The active geyser, called Strokkur, is still reliably active and sent a column of water and steam up to 20m into the sky every 8 minutes (give or take). We saw a couple of eruptions while we were here before enjoying lunch in the fast food style café on site.
Apparently they’re even using the heat from this geological activity to bake bread! The small structure billowing steam is a bakery of sorts, and they make special bread that takes 24 hours to bake. We didn’t see any, so I’m taking Brahim’s word on this little fact!
I realised today that I didn’t tell you all about the currency and cost of food and drink when we were in Tórshavn. At the café we had a limited choice of cheeseburger or chicken burger, with fries or onion rings and various drinks and cakes. We both had a cheese burger (ISK 950 / each) shared fries and onion rings (ISK 490 and ISK 690 respectively) and had a bottled drink at ISK 350 each. Tomato ketchup was in sachets and cost ISK 15 each.
Thingvellir National Park
The Thingvellir National Park is the site of one of the first governments ever, called the Althing and formed in about 930AD. The Althing met in an amphitheatre outside, and never had any permanent structure on the site, although members of the parliament constructed temporary shelters for their time there. The site, although not obviously central in Iceland, was apparently very easily accessibly from all parts of the country as tracks converged there.
The park is also on a rift valley where the American and Eurasian tectonic plates meet. According to the leaflet from the tourist information centre on-site, the movement causes the area to expand at a rate of 3mm every year!
We had the option to park at the bottom of the cliff and complete the paved walk from the lower level to the information centre at the upper level, but nobody was particularly keen as it was very wet and windy, and I hadn’t really come prepared! Very disappointing, but if I ever find myself if Iceland again I’ll be coming back.
The car park at the top of the cliff has a lookout and is where the tourist information centre and toilets are location. There is also a gift shop and some very informative interactive podiums that tell you a lot about the history of the Althing and the areas in general.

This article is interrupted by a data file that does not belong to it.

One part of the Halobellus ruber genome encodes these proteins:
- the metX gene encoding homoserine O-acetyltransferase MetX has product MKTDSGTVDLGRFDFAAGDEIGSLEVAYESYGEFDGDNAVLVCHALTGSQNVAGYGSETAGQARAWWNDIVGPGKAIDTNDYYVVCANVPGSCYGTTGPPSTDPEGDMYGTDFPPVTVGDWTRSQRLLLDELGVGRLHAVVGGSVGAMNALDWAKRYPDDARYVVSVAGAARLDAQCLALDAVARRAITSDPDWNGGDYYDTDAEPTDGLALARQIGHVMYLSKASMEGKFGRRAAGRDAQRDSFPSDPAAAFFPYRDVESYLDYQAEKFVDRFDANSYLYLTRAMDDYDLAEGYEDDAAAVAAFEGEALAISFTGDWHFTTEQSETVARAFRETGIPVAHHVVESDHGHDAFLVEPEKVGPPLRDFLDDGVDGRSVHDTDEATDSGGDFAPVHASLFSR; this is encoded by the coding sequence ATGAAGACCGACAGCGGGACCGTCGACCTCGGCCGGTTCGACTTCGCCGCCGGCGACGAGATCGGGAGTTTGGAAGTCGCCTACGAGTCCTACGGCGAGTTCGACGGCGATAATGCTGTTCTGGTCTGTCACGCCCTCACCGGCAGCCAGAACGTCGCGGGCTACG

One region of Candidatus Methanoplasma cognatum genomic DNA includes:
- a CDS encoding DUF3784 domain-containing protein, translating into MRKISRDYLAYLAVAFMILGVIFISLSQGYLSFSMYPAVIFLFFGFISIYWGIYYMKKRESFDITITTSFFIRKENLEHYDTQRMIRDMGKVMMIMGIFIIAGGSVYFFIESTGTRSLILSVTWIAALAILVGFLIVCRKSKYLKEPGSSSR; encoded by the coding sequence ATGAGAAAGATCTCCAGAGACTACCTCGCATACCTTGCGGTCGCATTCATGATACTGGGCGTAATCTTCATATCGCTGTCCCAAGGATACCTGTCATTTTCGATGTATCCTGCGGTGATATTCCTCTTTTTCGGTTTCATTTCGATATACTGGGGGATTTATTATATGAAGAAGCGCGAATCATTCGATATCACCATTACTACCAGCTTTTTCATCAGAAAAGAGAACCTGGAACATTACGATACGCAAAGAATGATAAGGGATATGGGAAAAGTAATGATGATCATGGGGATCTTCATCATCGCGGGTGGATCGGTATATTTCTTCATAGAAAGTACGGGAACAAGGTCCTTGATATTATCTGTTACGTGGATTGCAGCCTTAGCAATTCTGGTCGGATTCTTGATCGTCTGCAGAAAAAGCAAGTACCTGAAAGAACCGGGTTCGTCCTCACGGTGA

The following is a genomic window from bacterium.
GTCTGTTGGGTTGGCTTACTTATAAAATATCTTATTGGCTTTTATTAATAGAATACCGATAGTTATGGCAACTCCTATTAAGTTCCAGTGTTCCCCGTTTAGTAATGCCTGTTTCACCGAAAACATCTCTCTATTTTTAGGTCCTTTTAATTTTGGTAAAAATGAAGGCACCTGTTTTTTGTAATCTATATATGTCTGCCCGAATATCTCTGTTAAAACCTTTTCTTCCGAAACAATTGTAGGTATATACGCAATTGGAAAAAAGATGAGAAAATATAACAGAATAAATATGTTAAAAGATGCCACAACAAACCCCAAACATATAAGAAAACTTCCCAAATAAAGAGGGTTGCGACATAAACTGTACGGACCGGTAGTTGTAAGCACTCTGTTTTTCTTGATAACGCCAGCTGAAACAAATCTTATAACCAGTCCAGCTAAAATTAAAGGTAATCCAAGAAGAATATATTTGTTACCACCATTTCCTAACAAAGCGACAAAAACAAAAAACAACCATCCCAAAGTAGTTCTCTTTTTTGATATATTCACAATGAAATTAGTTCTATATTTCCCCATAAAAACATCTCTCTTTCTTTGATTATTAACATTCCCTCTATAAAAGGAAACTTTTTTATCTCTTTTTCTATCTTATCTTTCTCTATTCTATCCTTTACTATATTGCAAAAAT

A little bit of Reykjavik
In theory this was the end of the tour, but as our tour guide discovered that we were docked overnight in the Reykjavik he gave us a brief tour of Iceland’s capital city too! Did you know that Reykjavik is the most northern capital city in the world?
After some of us on the bus asked what the domed structure overlooking the city was, we detoured up there to have a look. The site is called The Pearl and is where hot water is stored before being pumped to houses in the city (much of Iceland’s hot water is heated using geothermal activity and pumped to houses that way). There is now a café and restaurant on the site. The restaurant seemed quite pricy at about £70 per head without drinks for a three course meal. I’ll compare this to restaurants in the city tomorrow. There is also a lookout point offering fantastic views of Reykjavik.
After our stop here, we ended up at Reykjavik’s church, a giant concrete structure, and certainly one of the only attractive concrete structures I’ve ever seen. We did stop for photos and to go inside the church, but there was a funeral going on for one of Iceland’s sports commentators and former footballers (apparently, this is what Brahim told us) so we didn’t go inside.
We then stopped at our final stop (another request from the passengers): the Iceland Opera House. This is an absolutely stunning glass structure specially reinforced to withstand earthquakes up to level 8 on the richter scale, in line with Icelandic building code; Iceland gets earthquakes regularly. Apparently the only thing they didn’t consider when building the structure was how to clean it!